Regulation

Wally Olson on The Great Egg Recall

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Reason Contributing Editor Walter Olson, who works at Cato and blogs at Overlawyered, weighs in at The New York Times about the great egg recall of 2010:

Advocates cite the current outbreak, at last report limited to two related Iowa egg farms, as reason to enact pending legislation that would intensify federal regulation of food-making in the name of safety. Large food and agribusiness companies have generally signed off on most of the new proposals as acceptable. Many smaller producers, on the other hand, suspect there will be less room for them, and for local variety generally, in this reassuring new world of business and government cooperation.

Olson notes that 2008's Consumer Product Safety Improvement Act, aimed at protecting kids from tainted toys, had just that effect. "Big Toy," notes Olson, was able to handle the regs easily and is doing fine (even though they were responsible for the imports that raised concern). Small boutique vendors were and are screwed.

 More here.

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  1. Egg-Cellent.

    1. Egg-sactly.

  2. Pennsylvania is a major egg producer, and its eggs are safe.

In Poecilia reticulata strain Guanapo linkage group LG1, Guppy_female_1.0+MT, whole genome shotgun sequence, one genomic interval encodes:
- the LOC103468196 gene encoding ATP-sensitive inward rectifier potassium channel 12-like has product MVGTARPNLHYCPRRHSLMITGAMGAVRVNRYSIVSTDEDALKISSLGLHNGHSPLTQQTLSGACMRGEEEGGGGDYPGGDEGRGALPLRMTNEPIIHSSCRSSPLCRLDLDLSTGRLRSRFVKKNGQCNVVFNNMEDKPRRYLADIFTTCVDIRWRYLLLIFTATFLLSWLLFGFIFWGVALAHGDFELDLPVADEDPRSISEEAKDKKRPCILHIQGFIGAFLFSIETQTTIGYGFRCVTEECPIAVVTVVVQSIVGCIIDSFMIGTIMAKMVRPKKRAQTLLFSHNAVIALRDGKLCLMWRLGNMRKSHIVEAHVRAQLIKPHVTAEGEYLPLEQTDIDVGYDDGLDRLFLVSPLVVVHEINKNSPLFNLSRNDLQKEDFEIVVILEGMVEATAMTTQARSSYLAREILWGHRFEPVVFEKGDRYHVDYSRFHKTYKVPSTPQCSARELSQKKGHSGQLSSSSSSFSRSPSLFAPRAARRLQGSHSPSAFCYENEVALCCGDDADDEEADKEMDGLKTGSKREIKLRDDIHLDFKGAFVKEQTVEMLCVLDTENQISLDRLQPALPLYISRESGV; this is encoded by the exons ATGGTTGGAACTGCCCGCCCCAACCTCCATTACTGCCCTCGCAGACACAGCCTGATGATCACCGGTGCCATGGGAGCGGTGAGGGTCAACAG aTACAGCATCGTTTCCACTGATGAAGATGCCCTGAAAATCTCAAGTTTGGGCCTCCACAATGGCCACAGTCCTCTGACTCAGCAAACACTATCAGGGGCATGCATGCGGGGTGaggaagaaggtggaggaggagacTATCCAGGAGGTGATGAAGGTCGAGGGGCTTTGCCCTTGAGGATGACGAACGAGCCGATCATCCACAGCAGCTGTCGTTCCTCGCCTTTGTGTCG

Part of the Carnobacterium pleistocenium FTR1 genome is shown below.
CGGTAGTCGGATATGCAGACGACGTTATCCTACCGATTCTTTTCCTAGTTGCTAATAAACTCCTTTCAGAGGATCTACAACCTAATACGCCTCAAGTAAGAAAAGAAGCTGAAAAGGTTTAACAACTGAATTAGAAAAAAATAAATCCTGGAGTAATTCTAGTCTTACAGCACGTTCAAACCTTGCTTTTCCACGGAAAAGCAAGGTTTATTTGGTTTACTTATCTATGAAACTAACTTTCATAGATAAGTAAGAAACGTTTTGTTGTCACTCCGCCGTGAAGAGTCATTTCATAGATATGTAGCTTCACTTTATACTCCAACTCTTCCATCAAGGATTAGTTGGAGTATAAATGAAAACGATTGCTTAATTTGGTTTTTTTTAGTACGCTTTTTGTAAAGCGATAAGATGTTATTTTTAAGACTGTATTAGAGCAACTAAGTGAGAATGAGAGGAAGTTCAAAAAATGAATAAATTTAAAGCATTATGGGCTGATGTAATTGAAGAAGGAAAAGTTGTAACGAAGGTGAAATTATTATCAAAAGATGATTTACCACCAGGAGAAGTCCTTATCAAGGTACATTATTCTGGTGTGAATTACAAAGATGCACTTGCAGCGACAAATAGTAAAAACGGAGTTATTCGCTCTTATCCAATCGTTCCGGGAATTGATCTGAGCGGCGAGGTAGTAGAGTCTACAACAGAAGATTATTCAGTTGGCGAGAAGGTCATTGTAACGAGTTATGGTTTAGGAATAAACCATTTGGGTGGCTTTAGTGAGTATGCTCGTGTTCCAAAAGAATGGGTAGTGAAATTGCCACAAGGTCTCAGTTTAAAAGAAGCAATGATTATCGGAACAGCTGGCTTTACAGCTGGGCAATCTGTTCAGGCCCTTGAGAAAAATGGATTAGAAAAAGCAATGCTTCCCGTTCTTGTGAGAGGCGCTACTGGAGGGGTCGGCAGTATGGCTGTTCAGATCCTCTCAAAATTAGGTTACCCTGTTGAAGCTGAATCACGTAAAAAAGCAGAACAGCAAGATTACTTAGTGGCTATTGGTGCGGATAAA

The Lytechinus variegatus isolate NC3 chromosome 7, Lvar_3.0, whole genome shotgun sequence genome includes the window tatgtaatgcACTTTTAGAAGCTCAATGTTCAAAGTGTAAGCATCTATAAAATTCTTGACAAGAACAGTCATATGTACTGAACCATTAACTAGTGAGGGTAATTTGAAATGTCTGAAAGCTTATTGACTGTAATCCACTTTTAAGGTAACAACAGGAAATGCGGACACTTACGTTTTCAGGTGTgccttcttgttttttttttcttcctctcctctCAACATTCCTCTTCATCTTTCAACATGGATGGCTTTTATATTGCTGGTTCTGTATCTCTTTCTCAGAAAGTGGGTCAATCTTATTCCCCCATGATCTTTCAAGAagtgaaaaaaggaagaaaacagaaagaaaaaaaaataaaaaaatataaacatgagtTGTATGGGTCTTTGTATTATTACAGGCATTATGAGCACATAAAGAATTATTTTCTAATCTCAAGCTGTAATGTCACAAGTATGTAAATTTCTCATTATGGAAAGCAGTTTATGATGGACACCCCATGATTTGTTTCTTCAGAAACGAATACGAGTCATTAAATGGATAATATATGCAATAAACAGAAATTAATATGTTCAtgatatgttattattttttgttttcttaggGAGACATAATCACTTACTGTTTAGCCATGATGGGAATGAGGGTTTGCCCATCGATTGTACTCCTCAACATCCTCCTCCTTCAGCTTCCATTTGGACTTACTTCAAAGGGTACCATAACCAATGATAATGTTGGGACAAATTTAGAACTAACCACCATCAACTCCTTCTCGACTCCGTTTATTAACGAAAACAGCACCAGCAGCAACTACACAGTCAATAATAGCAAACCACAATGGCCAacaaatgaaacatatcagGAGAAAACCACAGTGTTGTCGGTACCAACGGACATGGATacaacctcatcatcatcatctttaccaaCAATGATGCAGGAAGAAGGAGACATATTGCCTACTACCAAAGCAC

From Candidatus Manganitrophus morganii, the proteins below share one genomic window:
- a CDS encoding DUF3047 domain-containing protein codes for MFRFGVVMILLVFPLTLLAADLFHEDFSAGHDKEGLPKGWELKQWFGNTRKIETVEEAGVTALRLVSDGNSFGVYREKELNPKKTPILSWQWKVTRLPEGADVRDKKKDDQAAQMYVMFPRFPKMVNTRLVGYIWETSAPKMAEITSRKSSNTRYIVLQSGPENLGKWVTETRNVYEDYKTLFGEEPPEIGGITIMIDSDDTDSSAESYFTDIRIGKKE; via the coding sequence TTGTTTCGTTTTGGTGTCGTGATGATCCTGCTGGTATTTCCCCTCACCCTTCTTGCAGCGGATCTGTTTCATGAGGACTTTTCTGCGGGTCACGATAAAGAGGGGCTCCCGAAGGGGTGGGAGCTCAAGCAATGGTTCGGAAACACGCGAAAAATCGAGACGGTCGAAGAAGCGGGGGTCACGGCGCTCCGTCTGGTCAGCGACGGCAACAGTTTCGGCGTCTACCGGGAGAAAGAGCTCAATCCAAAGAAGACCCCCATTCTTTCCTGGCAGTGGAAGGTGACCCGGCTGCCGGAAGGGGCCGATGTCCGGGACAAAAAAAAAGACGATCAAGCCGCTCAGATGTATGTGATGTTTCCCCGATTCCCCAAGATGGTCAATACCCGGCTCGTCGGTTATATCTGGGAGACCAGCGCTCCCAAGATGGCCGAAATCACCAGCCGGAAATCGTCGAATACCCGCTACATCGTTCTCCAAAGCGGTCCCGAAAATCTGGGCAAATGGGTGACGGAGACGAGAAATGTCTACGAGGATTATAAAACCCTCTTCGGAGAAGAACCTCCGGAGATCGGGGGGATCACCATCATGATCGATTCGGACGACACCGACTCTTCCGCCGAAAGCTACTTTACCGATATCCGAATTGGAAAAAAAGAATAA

Because of intensive state government oversight? No, because 20 years ago the industry got together and realized they needed to do something for the sake of their business, and established a voluntary safety program. Those that participate get to put a logo on their egg cartons.

    And what do you know? It works. And without the state clamping down. Shocking, huh?

  3. The contaminated eggs will undoubtedly combine the anon-bot singulaity to create: Egg-Fu!

    More on this Yellow Peril caricature of a giant chicken period.

  4. Certification is generally better than regulation. See, when the certification organization fails, its brand takes a major hit. There are consequences. When a regulator fails, it’s our fault.